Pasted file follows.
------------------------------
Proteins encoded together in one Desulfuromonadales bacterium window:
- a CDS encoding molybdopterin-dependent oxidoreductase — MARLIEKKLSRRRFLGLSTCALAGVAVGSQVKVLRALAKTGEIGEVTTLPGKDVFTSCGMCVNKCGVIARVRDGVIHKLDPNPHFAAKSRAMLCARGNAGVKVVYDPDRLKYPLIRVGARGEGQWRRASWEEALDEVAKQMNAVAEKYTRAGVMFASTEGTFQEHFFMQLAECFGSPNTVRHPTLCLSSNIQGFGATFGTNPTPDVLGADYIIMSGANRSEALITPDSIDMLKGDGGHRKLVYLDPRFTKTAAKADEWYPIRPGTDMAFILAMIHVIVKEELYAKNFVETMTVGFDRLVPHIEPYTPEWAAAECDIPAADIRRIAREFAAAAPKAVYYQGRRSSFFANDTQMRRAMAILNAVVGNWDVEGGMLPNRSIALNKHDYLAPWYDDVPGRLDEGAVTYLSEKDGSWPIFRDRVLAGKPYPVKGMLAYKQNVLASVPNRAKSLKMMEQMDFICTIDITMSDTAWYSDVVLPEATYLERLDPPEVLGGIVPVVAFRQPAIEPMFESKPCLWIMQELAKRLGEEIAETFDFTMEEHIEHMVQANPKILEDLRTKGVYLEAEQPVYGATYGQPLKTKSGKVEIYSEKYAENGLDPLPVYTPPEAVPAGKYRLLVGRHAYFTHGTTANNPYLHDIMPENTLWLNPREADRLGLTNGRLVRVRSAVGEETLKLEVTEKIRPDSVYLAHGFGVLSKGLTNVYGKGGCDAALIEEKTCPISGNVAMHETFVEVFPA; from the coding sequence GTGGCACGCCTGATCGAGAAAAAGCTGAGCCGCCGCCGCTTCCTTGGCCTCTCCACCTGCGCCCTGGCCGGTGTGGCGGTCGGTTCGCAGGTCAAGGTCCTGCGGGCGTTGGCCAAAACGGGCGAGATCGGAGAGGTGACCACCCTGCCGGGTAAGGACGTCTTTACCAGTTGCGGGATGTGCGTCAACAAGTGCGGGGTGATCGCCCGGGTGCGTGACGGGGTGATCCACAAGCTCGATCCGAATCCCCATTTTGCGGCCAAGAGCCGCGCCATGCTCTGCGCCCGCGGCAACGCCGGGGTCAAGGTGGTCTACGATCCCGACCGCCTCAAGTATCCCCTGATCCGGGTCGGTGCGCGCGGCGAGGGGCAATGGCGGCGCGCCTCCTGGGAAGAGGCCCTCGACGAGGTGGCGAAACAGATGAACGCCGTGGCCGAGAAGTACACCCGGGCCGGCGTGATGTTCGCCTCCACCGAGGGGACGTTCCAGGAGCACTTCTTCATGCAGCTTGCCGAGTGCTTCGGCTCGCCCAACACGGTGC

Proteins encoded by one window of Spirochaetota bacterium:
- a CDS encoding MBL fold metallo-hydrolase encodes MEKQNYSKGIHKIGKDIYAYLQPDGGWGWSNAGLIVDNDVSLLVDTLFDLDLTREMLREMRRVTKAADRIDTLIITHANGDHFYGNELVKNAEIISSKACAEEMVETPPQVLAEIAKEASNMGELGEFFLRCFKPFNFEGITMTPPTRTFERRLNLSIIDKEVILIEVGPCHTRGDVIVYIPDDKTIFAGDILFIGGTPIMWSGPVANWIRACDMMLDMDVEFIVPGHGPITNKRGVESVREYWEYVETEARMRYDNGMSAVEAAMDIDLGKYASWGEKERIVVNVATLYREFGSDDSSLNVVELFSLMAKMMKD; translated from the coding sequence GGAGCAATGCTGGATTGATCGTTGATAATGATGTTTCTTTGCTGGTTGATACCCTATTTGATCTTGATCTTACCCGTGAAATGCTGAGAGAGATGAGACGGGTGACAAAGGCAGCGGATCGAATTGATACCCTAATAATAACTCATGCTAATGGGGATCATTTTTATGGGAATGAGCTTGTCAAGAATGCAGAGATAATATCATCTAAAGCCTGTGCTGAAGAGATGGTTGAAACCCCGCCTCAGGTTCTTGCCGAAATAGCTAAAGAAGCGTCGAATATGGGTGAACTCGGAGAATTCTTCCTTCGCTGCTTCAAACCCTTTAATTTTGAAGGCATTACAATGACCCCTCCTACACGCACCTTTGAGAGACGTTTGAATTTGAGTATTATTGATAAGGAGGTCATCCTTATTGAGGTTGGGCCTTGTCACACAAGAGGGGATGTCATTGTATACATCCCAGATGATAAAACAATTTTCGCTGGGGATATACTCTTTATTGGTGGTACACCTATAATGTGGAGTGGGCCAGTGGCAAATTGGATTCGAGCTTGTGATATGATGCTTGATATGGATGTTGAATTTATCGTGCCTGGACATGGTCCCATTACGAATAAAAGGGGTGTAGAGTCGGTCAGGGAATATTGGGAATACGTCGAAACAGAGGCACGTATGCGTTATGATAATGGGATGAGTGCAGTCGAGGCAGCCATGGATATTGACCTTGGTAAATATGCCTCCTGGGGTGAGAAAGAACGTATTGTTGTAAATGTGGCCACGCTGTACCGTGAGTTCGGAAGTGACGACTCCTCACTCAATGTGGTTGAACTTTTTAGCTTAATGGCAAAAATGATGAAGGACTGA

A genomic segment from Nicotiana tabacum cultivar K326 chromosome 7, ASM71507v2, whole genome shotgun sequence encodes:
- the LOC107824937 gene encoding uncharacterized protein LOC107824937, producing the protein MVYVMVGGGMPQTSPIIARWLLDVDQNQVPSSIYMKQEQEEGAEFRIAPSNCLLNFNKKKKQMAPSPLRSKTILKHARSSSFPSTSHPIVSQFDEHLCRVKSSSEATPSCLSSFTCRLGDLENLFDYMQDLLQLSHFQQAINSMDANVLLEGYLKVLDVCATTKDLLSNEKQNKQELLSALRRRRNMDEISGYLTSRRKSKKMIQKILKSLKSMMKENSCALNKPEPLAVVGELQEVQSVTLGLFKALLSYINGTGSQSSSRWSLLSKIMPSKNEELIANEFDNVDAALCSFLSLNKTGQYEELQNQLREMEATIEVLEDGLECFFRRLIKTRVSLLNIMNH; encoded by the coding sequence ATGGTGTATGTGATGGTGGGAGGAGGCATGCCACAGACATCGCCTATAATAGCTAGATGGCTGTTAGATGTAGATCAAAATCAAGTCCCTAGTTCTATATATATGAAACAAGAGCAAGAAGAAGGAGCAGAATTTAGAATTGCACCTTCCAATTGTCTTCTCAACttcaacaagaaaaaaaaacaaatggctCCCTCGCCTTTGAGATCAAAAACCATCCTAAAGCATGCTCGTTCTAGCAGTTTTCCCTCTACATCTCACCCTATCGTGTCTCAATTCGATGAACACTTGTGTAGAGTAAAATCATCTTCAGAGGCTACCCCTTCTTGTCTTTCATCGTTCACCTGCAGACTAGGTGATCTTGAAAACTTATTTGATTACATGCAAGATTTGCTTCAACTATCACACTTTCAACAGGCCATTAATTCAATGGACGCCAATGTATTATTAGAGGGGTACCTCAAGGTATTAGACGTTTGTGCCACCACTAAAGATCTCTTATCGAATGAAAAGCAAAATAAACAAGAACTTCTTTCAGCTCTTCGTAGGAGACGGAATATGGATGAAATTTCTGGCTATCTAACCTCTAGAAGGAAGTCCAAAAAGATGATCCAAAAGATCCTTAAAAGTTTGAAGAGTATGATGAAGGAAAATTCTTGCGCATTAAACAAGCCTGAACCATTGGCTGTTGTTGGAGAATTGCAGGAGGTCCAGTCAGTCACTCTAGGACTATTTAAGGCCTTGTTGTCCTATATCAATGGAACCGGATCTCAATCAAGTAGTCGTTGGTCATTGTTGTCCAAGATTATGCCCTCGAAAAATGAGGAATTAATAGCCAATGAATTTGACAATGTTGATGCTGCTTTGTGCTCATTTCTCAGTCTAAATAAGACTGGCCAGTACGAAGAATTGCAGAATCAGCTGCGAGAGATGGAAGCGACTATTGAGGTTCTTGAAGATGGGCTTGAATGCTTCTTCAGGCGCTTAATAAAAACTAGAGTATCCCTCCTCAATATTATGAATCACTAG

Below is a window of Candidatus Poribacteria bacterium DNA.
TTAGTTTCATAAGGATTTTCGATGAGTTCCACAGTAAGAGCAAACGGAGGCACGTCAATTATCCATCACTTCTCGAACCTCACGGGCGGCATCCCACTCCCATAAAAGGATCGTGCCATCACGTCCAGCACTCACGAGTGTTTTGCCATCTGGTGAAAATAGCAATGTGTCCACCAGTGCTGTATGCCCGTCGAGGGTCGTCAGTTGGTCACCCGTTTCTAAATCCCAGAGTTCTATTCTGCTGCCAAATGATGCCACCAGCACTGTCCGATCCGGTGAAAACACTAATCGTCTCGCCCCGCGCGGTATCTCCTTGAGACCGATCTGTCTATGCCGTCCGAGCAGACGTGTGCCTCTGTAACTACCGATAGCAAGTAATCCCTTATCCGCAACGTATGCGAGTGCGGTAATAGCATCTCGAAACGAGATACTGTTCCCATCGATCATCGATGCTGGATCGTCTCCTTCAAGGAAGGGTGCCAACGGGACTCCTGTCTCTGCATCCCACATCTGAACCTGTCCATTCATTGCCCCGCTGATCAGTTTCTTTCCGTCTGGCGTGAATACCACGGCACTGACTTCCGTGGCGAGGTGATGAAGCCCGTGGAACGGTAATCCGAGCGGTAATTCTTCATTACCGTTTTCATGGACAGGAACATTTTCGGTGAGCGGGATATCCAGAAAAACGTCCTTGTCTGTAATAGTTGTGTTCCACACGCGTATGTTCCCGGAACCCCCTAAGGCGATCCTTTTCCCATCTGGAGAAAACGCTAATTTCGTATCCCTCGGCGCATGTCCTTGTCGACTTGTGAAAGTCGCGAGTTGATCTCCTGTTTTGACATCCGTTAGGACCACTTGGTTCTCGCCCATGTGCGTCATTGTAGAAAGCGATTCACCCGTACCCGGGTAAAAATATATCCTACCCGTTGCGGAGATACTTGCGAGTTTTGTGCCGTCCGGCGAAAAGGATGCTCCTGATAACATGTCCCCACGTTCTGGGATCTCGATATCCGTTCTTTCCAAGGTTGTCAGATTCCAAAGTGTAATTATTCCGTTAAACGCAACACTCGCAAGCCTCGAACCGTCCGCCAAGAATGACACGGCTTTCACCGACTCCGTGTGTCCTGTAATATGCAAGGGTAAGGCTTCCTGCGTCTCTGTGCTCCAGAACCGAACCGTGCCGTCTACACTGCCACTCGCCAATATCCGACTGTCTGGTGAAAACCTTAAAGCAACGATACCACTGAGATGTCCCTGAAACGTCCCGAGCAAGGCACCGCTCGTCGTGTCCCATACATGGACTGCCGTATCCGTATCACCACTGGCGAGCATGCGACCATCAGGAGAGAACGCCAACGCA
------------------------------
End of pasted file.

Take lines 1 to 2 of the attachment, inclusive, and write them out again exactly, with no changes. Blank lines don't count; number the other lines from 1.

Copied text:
Proteins encoded together in one Desulfuromonadales bacterium window:
- a CDS encoding molybdopterin-dependent oxidoreductase — MARLIEKKLSRRRFLGLSTCALAGVAVGSQVKVLRALAKTGEIGEVTTLPGKDVFTSCGMCVNKCGVIARVRDGVIHKLDPNPHFAAKSRAMLCARGNAGVKVVYDPDRLKYPLIRVGARGEGQWRRASWEEALDEVAKQMNAVAEKYTRAGVMFASTEGTFQEHFFMQLAECFGSPNTVRHPTLCLSSNIQGFGATFGTNPTPDVLGADYIIMSGANRSEALITPDSIDMLKGDGGHRKLVYLDPRFTKTAAKADEWYPIRPGTDMAFILAMIHVIVKEELYAKNFVETMTVGFDRLVPHIEPYTPEWAAAECDIPAADIRRIAREFAAAAPKAVYYQGRRSSFFANDTQMRRAMAILNAVVGNWDVEGGMLPNRSIALNKHDYLAPWYDDVPGRLDEGAVTYLSEKDGSWPIFRDRVLAGKPYPVKGMLAYKQNVLASVPNRAKSLKMMEQMDFICTIDITMSDTAWYSDVVLPEATYLERLDPPEVLGGIVPVVAFRQPAIEPMFESKPCLWIMQELAKRLGEEIAETFDFTMEEHIEHMVQANPKILEDLRTKGVYLEAEQPVYGATYGQPLKTKSGKVEIYSEKYAENGLDPLPVYTPPEAVPAGKYRLLVGRHAYFTHGTTANNPYLHDIMPENTLWLNPREADRLGLTNGRLVRVRSAVGEETLKLEVTEKIRPDSVYLAHGFGVLSKGLTNVYGKGGCDAALIEEKTCPISGNVAMHETFVEVFPA; from the coding sequence GTGGCACGCCTGATCGAGAAAAAGCTGAGCCGCCGCCGCTTCCTTGGCCTCTCCACCTGCGCCCTGGCCGGTGTGGCGGTCGGTTCGCAGGTCAAGGTCCTGCGGGCGTTGGCCAAAACGGGCGAGATCGGAGAGGTGACCACCCTGCCGGGTAAGGACGTCTTTACCAGTTGCGGGATGTGCGTCAACAAGTGCGGGGTGATCGCCCGGGTGCGTGACGGGGTGATCCACAAGCTCGATCCGAATCCCCATTTTGCGGCCAAGAGCCGCGCCATGCTCTGCGCCCGCGGCAACGCCGGGGTCAAGGTGGTCTACGATCCCGACCGCCTCAAGTATCCCCTGATCCGGGTCGGTGCGCGCGGCGAGGGGCAATGGCGGCGCGCCTCCTGGGAAGAGGCCCTCGACGAGGTGGCGAAACAGATGAACGCCGTGGCCGAGAAGTACACCCGGGCCGGCGTGATGTTCGCCTCCACCGAGGGGACGTTCCAGGAGCACTTCTTCATGCAGCTTGCCGAGTGCTTCGGCTCGCCCAACACGGTGC